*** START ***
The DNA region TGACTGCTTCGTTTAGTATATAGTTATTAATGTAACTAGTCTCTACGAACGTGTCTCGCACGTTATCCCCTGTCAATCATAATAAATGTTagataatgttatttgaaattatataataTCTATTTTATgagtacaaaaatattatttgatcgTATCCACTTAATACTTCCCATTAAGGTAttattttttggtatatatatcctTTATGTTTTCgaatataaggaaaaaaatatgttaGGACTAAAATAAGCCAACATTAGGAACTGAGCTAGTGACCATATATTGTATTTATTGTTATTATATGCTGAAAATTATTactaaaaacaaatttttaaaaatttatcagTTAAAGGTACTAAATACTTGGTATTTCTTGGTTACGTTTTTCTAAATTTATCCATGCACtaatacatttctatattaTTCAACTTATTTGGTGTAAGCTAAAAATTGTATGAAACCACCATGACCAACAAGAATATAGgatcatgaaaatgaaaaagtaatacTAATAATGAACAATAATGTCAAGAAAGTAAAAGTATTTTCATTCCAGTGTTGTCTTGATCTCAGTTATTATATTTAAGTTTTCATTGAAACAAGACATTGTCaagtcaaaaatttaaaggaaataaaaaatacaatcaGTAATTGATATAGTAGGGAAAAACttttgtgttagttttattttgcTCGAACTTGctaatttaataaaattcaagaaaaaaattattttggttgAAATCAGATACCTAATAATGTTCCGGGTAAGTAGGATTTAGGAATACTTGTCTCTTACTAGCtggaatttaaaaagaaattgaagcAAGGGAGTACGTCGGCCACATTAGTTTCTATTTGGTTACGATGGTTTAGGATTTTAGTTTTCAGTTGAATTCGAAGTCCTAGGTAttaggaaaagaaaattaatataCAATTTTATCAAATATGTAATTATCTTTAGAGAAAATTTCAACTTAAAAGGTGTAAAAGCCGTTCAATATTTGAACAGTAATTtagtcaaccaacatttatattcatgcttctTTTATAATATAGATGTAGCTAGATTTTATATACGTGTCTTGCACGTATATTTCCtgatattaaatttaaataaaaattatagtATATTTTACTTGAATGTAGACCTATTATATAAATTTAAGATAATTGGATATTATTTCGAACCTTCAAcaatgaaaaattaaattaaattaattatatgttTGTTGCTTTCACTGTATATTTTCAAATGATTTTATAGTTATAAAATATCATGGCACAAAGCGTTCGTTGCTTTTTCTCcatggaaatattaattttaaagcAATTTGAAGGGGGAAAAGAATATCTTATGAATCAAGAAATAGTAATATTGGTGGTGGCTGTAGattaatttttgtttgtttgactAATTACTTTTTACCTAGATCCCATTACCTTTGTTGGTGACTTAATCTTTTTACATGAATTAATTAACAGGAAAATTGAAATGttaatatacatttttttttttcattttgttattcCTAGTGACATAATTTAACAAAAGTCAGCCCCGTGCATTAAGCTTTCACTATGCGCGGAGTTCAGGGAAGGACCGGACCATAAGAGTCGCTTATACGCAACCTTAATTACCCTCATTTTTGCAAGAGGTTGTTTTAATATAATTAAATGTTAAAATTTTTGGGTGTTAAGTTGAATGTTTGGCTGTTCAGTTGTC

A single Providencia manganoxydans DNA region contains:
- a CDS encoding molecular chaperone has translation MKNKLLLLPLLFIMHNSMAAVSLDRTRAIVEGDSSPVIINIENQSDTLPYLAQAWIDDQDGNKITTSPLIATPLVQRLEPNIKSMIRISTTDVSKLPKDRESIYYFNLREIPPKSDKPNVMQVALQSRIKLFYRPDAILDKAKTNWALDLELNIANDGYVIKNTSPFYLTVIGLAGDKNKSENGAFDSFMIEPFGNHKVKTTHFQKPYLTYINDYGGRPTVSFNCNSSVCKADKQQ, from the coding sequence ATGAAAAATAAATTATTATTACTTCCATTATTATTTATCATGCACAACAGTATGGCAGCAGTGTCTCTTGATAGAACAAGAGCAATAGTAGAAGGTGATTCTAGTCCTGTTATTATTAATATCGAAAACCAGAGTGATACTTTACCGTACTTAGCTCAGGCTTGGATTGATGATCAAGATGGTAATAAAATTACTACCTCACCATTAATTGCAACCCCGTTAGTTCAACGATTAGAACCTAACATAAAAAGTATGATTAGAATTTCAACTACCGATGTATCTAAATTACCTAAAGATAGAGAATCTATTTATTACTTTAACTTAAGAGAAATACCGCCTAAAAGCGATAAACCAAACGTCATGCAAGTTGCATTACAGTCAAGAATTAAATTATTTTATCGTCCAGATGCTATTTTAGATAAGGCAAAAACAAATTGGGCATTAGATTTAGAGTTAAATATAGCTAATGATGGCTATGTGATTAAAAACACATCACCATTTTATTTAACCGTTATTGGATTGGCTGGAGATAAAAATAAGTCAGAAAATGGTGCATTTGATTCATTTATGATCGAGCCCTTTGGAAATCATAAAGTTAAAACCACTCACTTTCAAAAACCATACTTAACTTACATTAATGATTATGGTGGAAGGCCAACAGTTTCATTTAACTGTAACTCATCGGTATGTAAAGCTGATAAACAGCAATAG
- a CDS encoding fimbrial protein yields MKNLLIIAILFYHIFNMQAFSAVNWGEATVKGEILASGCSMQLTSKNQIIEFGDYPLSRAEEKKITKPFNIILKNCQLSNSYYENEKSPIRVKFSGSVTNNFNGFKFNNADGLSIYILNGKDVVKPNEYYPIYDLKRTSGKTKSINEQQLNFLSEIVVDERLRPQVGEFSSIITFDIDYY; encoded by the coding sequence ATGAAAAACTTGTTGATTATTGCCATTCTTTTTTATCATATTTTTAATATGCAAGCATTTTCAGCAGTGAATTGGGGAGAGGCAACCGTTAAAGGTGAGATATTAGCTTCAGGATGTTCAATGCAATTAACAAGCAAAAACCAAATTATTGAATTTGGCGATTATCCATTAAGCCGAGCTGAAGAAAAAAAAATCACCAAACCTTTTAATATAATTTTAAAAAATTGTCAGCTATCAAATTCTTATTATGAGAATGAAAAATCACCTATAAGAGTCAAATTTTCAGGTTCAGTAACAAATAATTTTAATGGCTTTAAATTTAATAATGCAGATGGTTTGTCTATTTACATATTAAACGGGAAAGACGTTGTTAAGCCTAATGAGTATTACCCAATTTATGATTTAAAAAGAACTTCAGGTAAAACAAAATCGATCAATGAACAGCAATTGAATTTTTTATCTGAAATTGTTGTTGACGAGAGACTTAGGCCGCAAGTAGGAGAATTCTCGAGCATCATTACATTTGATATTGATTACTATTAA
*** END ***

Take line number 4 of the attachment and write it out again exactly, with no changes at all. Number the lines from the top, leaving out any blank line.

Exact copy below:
- a CDS encoding fimbrial protein yields MKNLLIIAILFYHIFNMQAFSAVNWGEATVKGEILASGCSMQLTSKNQIIEFGDYPLSRAEEKKITKPFNIILKNCQLSNSYYENEKSPIRVKFSGSVTNNFNGFKFNNADGLSIYILNGKDVVKPNEYYPIYDLKRTSGKTKSINEQQLNFLSEIVVDERLRPQVGEFSSIITFDIDYY; encoded by the coding sequence ATGAAAAACTTGTTGATTATTGCCATTCTTTTTTATCATATTTTTAATATGCAAGCATTTTCAGCAGTGAATTGGGGAGAGGCAACCGTTAAAGGTGAGATATTAGCTTCAGGATGTTCAATGCAATTAACAAGCAAAAACCAAATTATTGAATTTGGCGATTATCCATTAAGCCGAGCTGAAGAAAAAAAAATCACCAAACCTTTTAATATAATTTTAAAAAATTGTCAGCTATCAAATTCTTATTATGAGAATGAAAAATCACCTATAAGAGTCAAATTTTCAGGTTCAGTAACAAATAATTTTAATGGCTTTAAATTTAATAATGCAGATGGTTTGTCTATTTACATATTAAACGGGAAAGACGTTGTTAAGCCTAATGAGTATTACCCAATTTATGATTTAAAAAGAACTTCAGGTAAAACAAAATCGATCAATGAACAGCAATTGAATTTTTTATCTGAAATTGTTGTTGACGAGAGACTTAGGCCGCAAGTAGGAGAATTCTCGAGCATCATTACATTTGATATTGATTACTATTAA